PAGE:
Monday, 15 February 2010
On the origin of bicis
The bicycle has been one of the most fascinating inventions by man. It is known for its agility and practicality and has been improved drastically since the time it was invented. Today, bicycles are used for transportation, recreation and commuting purposes. The earliest bicycle to be invented was during early 19th century. At that time, the bicycle was a crude structure, with no rubber tyres, no proper saddle, paddles or even brakes for that matter!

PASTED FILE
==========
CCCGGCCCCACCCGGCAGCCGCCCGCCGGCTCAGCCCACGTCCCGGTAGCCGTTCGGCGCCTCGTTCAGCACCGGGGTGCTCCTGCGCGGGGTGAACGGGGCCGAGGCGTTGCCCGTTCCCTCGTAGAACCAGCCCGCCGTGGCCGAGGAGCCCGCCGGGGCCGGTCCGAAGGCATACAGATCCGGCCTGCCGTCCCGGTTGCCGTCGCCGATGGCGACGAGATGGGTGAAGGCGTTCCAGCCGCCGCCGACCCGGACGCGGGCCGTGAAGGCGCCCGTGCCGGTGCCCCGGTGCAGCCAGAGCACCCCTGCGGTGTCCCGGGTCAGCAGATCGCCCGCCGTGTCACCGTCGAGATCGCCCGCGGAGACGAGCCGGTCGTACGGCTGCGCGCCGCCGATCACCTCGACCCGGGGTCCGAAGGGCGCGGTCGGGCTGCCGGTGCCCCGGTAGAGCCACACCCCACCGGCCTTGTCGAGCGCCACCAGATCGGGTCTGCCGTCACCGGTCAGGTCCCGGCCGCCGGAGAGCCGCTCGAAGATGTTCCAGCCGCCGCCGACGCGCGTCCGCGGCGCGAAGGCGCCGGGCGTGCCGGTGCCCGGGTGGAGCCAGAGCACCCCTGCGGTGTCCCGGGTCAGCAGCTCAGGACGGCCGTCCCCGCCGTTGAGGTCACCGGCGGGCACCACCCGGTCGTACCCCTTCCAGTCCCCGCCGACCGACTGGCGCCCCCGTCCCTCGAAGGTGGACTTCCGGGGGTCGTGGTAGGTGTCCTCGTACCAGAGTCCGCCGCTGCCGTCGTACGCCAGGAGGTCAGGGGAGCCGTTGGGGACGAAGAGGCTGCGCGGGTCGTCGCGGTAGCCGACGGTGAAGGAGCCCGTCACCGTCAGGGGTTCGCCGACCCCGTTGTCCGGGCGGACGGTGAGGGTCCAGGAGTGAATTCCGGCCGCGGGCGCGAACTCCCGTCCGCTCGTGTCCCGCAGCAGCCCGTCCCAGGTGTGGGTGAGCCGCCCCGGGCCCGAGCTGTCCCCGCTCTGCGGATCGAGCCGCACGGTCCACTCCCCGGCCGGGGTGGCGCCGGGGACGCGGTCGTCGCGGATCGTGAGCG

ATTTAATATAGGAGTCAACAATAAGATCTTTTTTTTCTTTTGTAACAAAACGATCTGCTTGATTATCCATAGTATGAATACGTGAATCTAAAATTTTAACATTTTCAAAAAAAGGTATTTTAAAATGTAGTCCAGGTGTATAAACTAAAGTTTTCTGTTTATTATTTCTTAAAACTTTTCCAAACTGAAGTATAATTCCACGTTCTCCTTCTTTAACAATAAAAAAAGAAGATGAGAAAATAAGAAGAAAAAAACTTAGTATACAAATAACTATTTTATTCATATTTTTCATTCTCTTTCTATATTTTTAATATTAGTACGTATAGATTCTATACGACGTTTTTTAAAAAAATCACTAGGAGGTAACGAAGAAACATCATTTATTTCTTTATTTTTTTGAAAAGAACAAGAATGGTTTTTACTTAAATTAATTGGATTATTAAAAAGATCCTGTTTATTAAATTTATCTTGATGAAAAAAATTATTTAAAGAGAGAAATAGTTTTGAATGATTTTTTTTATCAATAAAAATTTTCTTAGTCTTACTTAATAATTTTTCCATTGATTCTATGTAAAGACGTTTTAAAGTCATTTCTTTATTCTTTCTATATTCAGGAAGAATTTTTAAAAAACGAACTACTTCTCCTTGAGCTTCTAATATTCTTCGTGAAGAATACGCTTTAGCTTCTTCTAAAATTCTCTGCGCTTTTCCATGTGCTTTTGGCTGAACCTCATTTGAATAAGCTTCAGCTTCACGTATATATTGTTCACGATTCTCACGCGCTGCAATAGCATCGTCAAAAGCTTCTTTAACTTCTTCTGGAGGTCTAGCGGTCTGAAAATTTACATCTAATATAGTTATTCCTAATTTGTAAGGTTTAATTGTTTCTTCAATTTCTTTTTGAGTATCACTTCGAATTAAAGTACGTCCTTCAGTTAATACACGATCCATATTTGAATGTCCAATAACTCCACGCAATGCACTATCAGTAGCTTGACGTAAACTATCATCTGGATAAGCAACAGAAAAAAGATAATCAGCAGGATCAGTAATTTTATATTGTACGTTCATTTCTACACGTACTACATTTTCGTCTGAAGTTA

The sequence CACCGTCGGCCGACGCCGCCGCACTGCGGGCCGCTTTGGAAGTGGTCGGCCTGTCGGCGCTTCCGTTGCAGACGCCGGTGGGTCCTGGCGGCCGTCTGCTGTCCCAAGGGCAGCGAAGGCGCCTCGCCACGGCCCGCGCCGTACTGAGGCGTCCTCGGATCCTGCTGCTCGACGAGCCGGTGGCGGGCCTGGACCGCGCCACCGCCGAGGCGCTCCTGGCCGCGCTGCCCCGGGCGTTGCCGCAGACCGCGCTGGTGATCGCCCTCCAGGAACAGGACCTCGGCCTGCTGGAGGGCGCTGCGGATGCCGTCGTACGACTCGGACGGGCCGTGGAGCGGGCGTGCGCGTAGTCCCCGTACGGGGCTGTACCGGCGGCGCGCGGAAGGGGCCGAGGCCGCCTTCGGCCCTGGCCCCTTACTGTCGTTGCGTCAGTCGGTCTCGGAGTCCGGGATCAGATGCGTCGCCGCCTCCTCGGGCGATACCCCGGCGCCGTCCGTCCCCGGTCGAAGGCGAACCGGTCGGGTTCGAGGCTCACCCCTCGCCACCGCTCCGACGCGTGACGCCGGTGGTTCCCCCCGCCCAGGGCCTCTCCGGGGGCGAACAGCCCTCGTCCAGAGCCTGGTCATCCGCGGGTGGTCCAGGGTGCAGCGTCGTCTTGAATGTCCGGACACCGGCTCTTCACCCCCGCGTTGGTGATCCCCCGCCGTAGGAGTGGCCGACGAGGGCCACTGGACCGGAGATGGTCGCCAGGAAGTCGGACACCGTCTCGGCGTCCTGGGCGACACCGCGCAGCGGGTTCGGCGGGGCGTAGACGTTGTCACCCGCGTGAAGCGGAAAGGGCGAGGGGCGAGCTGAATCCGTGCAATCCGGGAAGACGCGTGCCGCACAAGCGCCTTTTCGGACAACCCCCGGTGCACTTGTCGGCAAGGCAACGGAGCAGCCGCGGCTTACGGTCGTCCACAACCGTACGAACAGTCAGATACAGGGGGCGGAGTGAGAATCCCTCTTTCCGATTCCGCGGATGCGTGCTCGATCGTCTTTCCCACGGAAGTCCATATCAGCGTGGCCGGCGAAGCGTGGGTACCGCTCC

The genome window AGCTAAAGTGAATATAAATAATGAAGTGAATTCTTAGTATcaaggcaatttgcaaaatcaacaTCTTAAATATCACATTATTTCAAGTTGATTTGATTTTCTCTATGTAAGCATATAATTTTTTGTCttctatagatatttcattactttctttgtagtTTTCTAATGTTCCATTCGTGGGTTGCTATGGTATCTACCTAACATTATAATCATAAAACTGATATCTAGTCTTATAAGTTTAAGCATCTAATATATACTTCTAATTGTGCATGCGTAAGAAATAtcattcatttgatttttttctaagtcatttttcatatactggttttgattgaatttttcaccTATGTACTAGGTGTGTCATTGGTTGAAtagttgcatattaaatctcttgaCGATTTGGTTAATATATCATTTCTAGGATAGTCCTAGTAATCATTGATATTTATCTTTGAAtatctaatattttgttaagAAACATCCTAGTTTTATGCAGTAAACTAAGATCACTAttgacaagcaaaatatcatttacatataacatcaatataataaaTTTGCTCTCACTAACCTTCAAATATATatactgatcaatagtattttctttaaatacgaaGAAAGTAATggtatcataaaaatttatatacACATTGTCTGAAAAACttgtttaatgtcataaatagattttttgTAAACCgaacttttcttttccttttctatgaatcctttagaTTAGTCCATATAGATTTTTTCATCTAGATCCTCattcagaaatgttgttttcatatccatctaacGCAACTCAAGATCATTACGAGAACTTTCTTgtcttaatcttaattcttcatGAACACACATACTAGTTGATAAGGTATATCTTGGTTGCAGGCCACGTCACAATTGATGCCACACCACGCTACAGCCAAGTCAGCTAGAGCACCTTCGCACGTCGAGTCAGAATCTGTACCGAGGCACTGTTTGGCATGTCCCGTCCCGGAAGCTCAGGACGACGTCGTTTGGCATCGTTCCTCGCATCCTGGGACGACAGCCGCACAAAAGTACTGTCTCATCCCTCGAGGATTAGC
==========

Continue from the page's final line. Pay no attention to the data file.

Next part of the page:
Multiple innovators contributed to the history of the bicycle by developing precursor human-powered vehicles. The documented ancestors of today's modern bicycle were known as draisines, hobby horses, or push bikes (and modern bicycles are sometimes still called push bikes outside of North America). Being the first human means of transport to make use of the two-wheeler principle, the draisine (or Laufmaschine, "running machine"), invented by the German Baron Karl von Drais, is regarded as the forerunner of the modern bicycle. It was introduced by Drais to the public in Mannheim in summer 1817 and in Paris in 1818. Its rider sat astride a wooden frame supported by two in-line wheels and pushed the vehicle along with his/her feet while steering the front wheel.